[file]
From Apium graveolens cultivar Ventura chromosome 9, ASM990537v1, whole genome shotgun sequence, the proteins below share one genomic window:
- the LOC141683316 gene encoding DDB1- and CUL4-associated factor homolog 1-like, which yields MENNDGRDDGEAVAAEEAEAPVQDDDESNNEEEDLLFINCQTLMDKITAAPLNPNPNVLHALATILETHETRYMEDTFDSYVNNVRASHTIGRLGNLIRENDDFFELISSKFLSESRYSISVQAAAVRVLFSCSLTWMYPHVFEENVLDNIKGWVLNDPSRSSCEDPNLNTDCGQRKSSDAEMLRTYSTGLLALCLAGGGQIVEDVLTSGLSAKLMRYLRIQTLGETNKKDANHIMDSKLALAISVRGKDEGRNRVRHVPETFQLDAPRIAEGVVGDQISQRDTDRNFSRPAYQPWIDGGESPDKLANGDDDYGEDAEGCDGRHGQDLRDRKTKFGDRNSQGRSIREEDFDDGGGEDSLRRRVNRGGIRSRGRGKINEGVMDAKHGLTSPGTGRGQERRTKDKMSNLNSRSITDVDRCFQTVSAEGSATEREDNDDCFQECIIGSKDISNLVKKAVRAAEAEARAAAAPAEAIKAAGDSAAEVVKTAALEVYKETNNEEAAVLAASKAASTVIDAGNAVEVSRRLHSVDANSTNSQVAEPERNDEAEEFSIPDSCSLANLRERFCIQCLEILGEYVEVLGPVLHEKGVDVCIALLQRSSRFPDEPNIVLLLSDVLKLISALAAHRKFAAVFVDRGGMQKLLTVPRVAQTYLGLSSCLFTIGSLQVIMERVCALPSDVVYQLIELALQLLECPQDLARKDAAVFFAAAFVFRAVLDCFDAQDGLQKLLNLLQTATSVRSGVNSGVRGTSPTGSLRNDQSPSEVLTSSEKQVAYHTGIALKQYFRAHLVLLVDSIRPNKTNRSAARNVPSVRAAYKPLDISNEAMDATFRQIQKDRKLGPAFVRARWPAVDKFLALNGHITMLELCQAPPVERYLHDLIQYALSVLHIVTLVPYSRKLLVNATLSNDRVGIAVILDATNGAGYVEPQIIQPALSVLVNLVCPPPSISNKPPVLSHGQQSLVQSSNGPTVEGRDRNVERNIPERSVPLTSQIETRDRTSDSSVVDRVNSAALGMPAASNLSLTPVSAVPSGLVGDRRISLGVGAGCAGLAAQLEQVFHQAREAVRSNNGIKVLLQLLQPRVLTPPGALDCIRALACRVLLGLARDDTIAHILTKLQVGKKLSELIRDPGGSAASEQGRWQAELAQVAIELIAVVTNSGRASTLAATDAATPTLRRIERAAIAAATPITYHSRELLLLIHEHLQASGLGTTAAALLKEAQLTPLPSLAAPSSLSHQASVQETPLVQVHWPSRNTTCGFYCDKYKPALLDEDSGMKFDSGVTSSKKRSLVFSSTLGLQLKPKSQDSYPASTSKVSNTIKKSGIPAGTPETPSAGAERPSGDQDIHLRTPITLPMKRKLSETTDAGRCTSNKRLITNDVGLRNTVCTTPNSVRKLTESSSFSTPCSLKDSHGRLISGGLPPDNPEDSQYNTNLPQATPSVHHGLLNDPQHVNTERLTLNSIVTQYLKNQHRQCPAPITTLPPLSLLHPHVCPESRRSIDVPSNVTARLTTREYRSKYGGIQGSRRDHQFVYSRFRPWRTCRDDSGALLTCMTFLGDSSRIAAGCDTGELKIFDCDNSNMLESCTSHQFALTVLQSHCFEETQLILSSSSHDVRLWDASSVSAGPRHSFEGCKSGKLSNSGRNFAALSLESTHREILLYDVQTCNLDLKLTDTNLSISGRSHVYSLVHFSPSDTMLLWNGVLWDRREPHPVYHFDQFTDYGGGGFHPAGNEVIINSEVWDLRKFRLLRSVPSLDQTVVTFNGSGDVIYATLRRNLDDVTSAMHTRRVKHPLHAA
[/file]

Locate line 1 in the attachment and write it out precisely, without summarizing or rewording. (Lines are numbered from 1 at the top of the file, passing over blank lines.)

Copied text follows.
From Apium graveolens cultivar Ventura chromosome 9, ASM990537v1, whole genome shotgun sequence, the proteins below share one genomic window: